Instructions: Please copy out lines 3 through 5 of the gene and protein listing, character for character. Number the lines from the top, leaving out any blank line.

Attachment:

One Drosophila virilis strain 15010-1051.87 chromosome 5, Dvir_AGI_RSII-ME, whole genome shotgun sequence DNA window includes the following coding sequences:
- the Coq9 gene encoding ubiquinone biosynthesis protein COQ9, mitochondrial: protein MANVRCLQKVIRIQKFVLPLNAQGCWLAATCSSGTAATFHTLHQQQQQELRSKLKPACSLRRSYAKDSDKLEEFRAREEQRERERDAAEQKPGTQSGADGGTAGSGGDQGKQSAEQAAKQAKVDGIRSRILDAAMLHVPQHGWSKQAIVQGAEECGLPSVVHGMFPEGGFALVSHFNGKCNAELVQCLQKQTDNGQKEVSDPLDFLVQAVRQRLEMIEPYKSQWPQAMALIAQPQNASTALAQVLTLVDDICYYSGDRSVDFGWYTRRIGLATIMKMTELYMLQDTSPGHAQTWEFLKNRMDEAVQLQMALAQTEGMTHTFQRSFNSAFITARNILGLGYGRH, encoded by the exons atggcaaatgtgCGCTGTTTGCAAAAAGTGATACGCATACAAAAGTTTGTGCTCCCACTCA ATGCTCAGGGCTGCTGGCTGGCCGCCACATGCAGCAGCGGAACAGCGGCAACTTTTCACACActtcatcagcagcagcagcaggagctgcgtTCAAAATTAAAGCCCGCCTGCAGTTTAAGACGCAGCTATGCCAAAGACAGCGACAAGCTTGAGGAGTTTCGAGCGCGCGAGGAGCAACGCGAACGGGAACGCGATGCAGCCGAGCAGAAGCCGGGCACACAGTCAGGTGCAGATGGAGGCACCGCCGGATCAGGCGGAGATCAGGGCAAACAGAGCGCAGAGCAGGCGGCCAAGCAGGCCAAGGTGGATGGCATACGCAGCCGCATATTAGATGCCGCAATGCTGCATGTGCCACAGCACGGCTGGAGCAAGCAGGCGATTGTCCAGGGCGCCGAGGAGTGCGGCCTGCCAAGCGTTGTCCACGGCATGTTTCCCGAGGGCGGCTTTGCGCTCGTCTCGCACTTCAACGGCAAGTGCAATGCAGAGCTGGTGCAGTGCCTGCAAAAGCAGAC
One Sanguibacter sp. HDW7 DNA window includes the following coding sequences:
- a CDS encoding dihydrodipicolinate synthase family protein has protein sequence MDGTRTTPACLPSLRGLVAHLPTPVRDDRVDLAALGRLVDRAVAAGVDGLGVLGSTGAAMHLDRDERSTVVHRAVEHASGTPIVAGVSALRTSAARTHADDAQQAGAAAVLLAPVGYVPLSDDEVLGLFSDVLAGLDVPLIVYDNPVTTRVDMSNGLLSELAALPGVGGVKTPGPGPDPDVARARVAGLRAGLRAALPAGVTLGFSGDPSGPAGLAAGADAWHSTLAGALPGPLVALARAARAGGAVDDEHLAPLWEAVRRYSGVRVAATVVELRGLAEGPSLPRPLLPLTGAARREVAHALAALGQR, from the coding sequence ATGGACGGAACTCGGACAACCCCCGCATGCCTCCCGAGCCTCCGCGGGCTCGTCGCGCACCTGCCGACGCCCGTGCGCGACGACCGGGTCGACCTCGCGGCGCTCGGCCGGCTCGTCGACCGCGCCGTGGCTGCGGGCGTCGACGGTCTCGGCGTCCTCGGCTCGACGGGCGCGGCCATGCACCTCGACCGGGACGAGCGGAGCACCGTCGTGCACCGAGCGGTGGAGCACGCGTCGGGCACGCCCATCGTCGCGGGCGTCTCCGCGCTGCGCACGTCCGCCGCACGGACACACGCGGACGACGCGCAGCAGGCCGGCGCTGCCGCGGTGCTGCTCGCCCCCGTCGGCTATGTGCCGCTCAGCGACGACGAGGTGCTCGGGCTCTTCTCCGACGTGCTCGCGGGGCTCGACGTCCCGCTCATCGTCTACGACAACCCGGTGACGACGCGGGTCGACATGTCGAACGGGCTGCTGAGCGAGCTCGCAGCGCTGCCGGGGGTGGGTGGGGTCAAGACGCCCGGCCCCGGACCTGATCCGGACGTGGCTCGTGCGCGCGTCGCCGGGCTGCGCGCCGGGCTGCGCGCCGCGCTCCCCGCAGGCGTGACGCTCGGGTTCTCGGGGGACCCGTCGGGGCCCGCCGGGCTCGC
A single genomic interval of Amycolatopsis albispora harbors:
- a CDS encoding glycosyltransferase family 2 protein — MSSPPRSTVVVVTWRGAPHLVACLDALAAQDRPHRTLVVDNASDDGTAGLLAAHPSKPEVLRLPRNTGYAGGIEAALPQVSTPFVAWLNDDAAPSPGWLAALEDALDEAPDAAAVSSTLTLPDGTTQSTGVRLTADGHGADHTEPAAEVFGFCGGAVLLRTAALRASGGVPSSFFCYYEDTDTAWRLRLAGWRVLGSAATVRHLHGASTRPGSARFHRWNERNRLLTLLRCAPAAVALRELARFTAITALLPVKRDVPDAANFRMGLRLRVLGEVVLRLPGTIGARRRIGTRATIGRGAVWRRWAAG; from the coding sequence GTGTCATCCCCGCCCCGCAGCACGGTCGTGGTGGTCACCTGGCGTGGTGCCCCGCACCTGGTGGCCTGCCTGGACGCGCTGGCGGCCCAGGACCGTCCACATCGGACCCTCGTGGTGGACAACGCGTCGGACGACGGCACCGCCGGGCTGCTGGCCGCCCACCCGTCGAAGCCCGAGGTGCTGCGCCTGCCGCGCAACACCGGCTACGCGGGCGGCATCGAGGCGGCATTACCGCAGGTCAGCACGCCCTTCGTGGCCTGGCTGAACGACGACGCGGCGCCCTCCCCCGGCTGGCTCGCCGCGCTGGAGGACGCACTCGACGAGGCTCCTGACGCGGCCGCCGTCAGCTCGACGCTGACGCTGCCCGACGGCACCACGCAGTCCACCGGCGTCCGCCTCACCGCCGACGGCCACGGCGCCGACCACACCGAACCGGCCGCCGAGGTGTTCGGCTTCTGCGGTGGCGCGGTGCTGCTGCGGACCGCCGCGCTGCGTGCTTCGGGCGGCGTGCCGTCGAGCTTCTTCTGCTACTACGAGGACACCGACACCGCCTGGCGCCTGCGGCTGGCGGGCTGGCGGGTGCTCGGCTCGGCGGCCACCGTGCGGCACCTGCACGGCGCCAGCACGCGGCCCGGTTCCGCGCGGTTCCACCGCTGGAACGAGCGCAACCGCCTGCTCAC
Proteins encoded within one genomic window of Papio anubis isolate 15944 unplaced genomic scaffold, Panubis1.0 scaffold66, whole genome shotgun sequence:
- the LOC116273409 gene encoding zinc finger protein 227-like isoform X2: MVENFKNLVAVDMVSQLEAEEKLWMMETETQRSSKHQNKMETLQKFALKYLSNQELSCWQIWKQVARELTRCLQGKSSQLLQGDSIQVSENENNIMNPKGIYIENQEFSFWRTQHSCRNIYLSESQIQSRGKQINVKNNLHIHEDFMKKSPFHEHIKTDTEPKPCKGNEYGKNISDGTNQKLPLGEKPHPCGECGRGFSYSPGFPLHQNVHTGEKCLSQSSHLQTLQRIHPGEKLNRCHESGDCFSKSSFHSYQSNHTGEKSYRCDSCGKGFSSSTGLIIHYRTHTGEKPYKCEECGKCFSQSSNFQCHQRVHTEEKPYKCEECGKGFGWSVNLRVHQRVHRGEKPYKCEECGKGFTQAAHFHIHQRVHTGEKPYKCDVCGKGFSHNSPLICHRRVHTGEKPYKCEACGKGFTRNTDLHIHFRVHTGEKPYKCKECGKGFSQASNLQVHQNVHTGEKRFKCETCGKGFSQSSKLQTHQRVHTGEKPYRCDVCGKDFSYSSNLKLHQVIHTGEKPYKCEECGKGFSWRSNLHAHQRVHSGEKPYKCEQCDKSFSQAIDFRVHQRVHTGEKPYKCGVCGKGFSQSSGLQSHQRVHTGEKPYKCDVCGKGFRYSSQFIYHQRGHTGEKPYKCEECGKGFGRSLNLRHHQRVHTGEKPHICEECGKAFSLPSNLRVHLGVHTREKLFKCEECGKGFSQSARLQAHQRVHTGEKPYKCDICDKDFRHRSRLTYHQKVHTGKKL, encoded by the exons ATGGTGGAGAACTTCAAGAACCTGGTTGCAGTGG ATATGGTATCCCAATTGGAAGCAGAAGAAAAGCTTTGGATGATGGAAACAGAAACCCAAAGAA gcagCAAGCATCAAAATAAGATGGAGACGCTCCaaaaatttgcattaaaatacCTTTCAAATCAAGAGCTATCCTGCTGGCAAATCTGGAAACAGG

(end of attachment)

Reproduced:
One Sanguibacter sp. HDW7 DNA window includes the following coding sequences:
- a CDS encoding dihydrodipicolinate synthase family protein has protein sequence MDGTRTTPACLPSLRGLVAHLPTPVRDDRVDLAALGRLVDRAVAAGVDGLGVLGSTGAAMHLDRDERSTVVHRAVEHASGTPIVAGVSALRTSAARTHADDAQQAGAAAVLLAPVGYVPLSDDEVLGLFSDVLAGLDVPLIVYDNPVTTRVDMSNGLLSELAALPGVGGVKTPGPGPDPDVARARVAGLRAGLRAALPAGVTLGFSGDPSGPAGLAAGADAWHSTLAGALPGPLVALARAARAGGAVDDEHLAPLWEAVRRYSGVRVAATVVELRGLAEGPSLPRPLLPLTGAARREVAHALAALGQR, from the coding sequence ATGGACGGAACTCGGACAACCCCCGCATGCCTCCCGAGCCTCCGCGGGCTCGTCGCGCACCTGCCGACGCCCGTGCGCGACGACCGGGTCGACCTCGCGGCGCTCGGCCGGCTCGTCGACCGCGCCGTGGCTGCGGGCGTCGACGGTCTCGGCGTCCTCGGCTCGACGGGCGCGGCCATGCACCTCGACCGGGACGAGCGGAGCACCGTCGTGCACCGAGCGGTGGAGCACGCGTCGGGCACGCCCATCGTCGCGGGCGTCTCCGCGCTGCGCACGTCCGCCGCACGGACACACGCGGACGACGCGCAGCAGGCCGGCGCTGCCGCGGTGCTGCTCGCCCCCGTCGGCTATGTGCCGCTCAGCGACGACGAGGTGCTCGGGCTCTTCTCCGACGTGCTCGCGGGGCTCGACGTCCCGCTCATCGTCTACGACAACCCGGTGACGACGCGGGTCGACATGTCGAACGGGCTGCTGAGCGAGCTCGCAGCGCTGCCGGGGGTGGGTGGGGTCAAGACGCCCGGCCCCGGACCTGATCCGGACGTGGCTCGTGCGCGCGTCGCCGGGCTGCGCGCCGGGCTGCGCGCCGCGCTCCCCGCAGGCGTGACGCTCGGGTTCTCGGGGGACCCGTCGGGGCCCGCCGGGCTCGC
A single genomic interval of Amycolatopsis albispora harbors: